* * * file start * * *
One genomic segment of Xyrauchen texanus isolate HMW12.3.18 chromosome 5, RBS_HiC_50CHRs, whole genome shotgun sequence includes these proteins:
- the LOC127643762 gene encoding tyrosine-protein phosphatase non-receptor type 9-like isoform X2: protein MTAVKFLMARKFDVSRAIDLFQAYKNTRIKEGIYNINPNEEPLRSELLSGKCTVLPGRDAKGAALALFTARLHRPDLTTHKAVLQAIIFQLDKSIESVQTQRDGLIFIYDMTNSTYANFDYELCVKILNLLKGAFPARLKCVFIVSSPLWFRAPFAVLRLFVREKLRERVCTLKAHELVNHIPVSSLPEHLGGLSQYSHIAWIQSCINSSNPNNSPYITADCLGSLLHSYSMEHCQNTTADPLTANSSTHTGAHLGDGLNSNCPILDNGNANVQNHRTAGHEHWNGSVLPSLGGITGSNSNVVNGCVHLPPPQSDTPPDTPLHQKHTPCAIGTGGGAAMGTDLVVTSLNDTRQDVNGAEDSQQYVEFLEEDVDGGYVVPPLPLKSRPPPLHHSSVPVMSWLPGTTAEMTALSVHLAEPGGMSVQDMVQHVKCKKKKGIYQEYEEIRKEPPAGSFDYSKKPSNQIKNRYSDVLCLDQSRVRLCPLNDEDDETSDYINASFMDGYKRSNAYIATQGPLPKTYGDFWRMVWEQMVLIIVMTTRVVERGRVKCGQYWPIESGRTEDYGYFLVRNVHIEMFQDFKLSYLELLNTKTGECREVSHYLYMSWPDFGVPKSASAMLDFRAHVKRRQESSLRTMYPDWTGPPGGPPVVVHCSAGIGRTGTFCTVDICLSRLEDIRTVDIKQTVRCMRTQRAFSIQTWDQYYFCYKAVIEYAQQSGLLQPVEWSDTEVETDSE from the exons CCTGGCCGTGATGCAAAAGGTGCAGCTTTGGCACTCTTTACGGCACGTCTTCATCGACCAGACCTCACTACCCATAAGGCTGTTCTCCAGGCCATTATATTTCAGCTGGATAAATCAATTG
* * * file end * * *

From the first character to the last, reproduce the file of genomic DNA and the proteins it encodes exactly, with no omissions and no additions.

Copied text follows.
One genomic segment of Xyrauchen texanus isolate HMW12.3.18 chromosome 5, RBS_HiC_50CHRs, whole genome shotgun sequence includes these proteins:
- the LOC127643762 gene encoding tyrosine-protein phosphatase non-receptor type 9-like isoform X2: protein MTAVKFLMARKFDVSRAIDLFQAYKNTRIKEGIYNINPNEEPLRSELLSGKCTVLPGRDAKGAALALFTARLHRPDLTTHKAVLQAIIFQLDKSIESVQTQRDGLIFIYDMTNSTYANFDYELCVKILNLLKGAFPARLKCVFIVSSPLWFRAPFAVLRLFVREKLRERVCTLKAHELVNHIPVSSLPEHLGGLSQYSHIAWIQSCINSSNPNNSPYITADCLGSLLHSYSMEHCQNTTADPLTANSSTHTGAHLGDGLNSNCPILDNGNANVQNHRTAGHEHWNGSVLPSLGGITGSNSNVVNGCVHLPPPQSDTPPDTPLHQKHTPCAIGTGGGAAMGTDLVVTSLNDTRQDVNGAEDSQQYVEFLEEDVDGGYVVPPLPLKSRPPPLHHSSVPVMSWLPGTTAEMTALSVHLAEPGGMSVQDMVQHVKCKKKKGIYQEYEEIRKEPPAGSFDYSKKPSNQIKNRYSDVLCLDQSRVRLCPLNDEDDETSDYINASFMDGYKRSNAYIATQGPLPKTYGDFWRMVWEQMVLIIVMTTRVVERGRVKCGQYWPIESGRTEDYGYFLVRNVHIEMFQDFKLSYLELLNTKTGECREVSHYLYMSWPDFGVPKSASAMLDFRAHVKRRQESSLRTMYPDWTGPPGGPPVVVHCSAGIGRTGTFCTVDICLSRLEDIRTVDIKQTVRCMRTQRAFSIQTWDQYYFCYKAVIEYAQQSGLLQPVEWSDTEVETDSE from the exons CCTGGCCGTGATGCAAAAGGTGCAGCTTTGGCACTCTTTACGGCACGTCTTCATCGACCAGACCTCACTACCCATAAGGCTGTTCTCCAGGCCATTATATTTCAGCTGGATAAATCAATTG